Nearly 20 people are physically abused each minute by an intimate partner. This results in over 10 million abused men, women, and children each year. These numbers show that domestic violence is a staggering concern – both in the United States and here in Florida.
Domestic violence should never be tolerated. At the same time, however, false or exaggerated domestic violence accusations should never be made to take advantage of a family law situation. Domestic violence is a serious issue that is unfortunate for everyone involved – the victim, the accused, and any children affected.
Regardless of whether you are the victim or the accused, it’s necessary understand how domestic violence laws work, and what to do if you are ever facing domestic violence charges. It’s not necessarily the same from state-to-state, either. So you can’t expect the same specific results to apply.
What is Domestic Violence?
Florida law defines domestic violence as:
“Any assault, aggravated assault, battery, aggravated battery, sexual assault, sexual battery, stalking, aggravated stalking, kidnapping, false imprisonment, or any criminal offense resulting in physical injury or death of one family or household member by another family or household member.”
Although these offenses are crimes on their own, they are classified as domestic violence offenses when a family or household member commits them.
A family or household member is defined as:
- Current and former spouses
- Persons related by blood or marriage
- Persons who are presently residing together or who have formerly resided together
- Persons who are parents of a child in common, regardless of whether they have been married
The law also notes that with the exception of parents who have a child in common, the family or household members must be currently residing or have formerly resided together in the same single dwelling unit.
So, for example, if a roommate assaults you, an act of domestic violence has been committed. If, however, you are assaulted by your neighbor who is not a family or household member, then that person will be charged with assault and not domestic violence.
Domestic Violence Penalties
Under Florida law, domestic violence cases are not taken lightly. Here are 7 penalties and consequences you might face when accused of domestic violence.
- You will not be allowed to post bond and get out of jail until you have your first court appearance within 24 hours of your arrest. At that point, if you are able to post bond, you will not be allowed to have contact with the alleged victim.
- A victim can’t decide to simply drop the charges. The State’s Attorney’s Office will often drop a case if the victim doesn’t want the offender prosecuted. With domestic violence cases, however, as long as there is enough evidence, the State’s Attorney will move forward with prosecution.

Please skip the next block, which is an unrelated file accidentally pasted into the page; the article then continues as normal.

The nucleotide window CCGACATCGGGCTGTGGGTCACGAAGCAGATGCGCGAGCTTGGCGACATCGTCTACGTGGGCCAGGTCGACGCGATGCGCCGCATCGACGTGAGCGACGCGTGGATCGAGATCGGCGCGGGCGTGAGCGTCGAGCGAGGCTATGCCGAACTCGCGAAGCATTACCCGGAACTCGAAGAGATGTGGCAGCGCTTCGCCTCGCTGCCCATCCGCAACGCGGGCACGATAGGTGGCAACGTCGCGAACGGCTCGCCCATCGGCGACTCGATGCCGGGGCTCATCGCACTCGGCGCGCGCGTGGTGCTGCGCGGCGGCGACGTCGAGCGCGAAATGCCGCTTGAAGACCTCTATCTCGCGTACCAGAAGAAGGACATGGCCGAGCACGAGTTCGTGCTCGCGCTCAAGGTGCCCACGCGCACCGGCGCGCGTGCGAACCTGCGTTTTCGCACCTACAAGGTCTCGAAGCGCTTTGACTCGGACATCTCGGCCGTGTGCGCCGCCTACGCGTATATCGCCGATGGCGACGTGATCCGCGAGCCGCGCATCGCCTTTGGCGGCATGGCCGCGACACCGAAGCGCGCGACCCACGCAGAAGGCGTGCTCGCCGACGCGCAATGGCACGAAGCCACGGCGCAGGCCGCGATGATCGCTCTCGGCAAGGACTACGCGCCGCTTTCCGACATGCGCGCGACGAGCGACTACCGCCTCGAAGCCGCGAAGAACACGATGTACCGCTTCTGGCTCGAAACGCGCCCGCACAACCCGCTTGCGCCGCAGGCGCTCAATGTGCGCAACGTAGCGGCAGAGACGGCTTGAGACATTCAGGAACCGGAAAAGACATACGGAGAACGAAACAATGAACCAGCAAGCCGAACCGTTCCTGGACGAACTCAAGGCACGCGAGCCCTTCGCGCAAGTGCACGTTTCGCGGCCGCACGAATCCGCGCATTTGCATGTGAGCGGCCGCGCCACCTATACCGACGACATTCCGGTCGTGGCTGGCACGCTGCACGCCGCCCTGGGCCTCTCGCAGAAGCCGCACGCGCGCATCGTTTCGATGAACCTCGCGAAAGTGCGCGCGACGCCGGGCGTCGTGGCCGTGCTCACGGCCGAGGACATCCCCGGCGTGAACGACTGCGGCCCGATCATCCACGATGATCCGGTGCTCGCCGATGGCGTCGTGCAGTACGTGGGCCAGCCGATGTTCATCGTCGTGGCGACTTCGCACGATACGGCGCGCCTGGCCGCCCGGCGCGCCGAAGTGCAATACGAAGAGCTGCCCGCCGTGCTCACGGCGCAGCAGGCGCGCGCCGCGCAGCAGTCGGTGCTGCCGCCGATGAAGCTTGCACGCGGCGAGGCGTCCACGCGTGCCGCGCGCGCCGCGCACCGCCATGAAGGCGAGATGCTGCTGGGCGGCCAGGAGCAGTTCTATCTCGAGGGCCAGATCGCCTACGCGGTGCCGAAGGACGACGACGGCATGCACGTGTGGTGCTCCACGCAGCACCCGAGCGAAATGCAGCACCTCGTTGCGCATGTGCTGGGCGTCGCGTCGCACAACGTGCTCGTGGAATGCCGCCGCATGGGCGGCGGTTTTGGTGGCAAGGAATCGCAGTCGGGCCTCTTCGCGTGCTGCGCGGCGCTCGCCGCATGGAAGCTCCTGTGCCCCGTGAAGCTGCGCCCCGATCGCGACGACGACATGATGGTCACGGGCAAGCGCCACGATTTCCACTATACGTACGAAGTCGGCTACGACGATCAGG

- Probation requirements will be strict. Along with successfully completing six months of family violence counseling, you may have to maintain no contact with the victim, be evaluated and treated for alcohol and psychological issues, and pay restitution.
- You can face mandatory or extended prison sentences. Depending on your criminal history and the facts of your case, you may face increased jail time.
- You can be charged with a felony if you have a prior misdemeanor conviction. If you were previously convicted of a misdemeanor domestic battery charge, a second domestic battery charge can turn into a felony offense.
- You can’t own or use a gun. If you are arrested, your weapons permit will be suspended. If you are convicted, federal law prohibits you from having a gun – period.
- A domestic violence charge can negatively impact a divorce or custody case. If you are going through a divorce or custody case, a domestic violence arrest or conviction won’t help you.
Fighting against Domestic Violence Charges
As outlined above, a domestic violence conviction can greatly impact your life. That’s why if you have been falsely accused of domestic violence, you need to fight back. Here are two ways you can defend yourself:
Poke holes in the prosecution’s case. If the prosecutor can’t prove “beyond a reasonable doubt” that you intended to commit the specific crime, then a judge or jury can’t convict you. Alternatively, you could present an alibi proving that you were somewhere else when the crime was committed, or use other related strategies. By disproving the elements of the case, a defendant should be found innocent of the crime.
Assert that you were acting in self-defense. If the victim was actually the aggressor and you were simply responding to instigation, you may be able to say you were defending yourself from the initial physical assault. You will need to support this claim with evidence, and also justify your response.
If you have been falsely accused of domestic violence, contact an experienced Florida family lawyer today who can protect your rights and help you fight back.